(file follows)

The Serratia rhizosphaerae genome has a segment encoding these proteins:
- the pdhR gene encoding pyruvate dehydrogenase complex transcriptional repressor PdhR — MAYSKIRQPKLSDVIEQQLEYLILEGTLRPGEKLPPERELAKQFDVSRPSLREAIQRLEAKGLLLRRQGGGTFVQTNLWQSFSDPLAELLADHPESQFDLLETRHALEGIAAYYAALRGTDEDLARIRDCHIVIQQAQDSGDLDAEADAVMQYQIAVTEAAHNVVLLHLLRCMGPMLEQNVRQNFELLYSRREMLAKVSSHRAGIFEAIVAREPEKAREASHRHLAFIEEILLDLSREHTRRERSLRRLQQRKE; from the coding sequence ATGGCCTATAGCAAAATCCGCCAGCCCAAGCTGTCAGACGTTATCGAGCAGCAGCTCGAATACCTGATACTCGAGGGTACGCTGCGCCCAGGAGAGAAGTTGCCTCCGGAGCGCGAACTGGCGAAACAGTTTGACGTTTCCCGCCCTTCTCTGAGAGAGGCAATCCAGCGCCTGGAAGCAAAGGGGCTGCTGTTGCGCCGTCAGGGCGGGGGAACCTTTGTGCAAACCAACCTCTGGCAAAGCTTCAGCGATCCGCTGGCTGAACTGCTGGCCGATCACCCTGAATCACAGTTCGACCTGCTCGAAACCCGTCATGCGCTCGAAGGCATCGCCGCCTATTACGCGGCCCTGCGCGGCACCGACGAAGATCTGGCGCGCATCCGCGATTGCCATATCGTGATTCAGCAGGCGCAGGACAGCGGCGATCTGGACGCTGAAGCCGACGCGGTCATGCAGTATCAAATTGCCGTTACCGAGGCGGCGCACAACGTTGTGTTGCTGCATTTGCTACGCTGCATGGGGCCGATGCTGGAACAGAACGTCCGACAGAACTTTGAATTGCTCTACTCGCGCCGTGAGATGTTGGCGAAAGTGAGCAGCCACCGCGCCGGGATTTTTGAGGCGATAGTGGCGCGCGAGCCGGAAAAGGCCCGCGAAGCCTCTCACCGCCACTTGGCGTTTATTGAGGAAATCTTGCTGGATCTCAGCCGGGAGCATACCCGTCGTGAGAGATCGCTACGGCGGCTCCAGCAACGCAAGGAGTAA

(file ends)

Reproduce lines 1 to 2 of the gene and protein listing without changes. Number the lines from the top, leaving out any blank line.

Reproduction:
The Serratia rhizosphaerae genome has a segment encoding these proteins:
- the pdhR gene encoding pyruvate dehydrogenase complex transcriptional repressor PdhR — MAYSKIRQPKLSDVIEQQLEYLILEGTLRPGEKLPPERELAKQFDVSRPSLREAIQRLEAKGLLLRRQGGGTFVQTNLWQSFSDPLAELLADHPESQFDLLETRHALEGIAAYYAALRGTDEDLARIRDCHIVIQQAQDSGDLDAEADAVMQYQIAVTEAAHNVVLLHLLRCMGPMLEQNVRQNFELLYSRREMLAKVSSHRAGIFEAIVAREPEKAREASHRHLAFIEEILLDLSREHTRRERSLRRLQQRKE; from the coding sequence ATGGCCTATAGCAAAATCCGCCAGCCCAAGCTGTCAGACGTTATCGAGCAGCAGCTCGAATACCTGATACTCGAGGGTACGCTGCGCCCAGGAGAGAAGTTGCCTCCGGAGCGCGAACTGGCGAAACAGTTTGACGTTTCCCGCCCTTCTCTGAGAGAGGCAATCCAGCGCCTGGAAGCAAAGGGGCTGCTGTTGCGCCGTCAGGGCGGGGGAACCTTTGTGCAAACCAACCTCTGGCAAAGCTTCAGCGATCCGCTGGCTGAACTGCTGGCCGATCACCCTGAATCACAGTTCGACCTGCTCGAAACCCGTCATGCGCTCGAAGGCATCGCCGCCTATTACGCGGCCCTGCGCGGCACCGACGAAGATCTGGCGCGCATCCGCGATTGCCATATCGTGATTCAGCAGGCGCAGGACAGCGGCGATCTGGACGCTGAAGCCGACGCGGTCATGCAGTATCAAATTGCCGTTACCGAGGCGGCGCACAACGTTGTGTTGCTGCATTTGCTACGCTGCATGGGGCCGATGCTGGAACAGAACGTCCGACAGAACTTTGAATTGCTCTACTCGCGCCGTGAGATGTTGGCGAAAGTGAGCAGCCACCGCGCCGGGATTTTTGAGGCGATAGTGGCGCGCGAGCCGGAAAAGGCCCGCGAAGCCTCTCACCGCCACTTGGCGTTTATTGAGGAAATCTTGCTGGATCTCAGCCGGGAGCATACCCGTCGTGAGAGATCGCTACGGCGGCTCCAGCAACGCAAGGAGTAA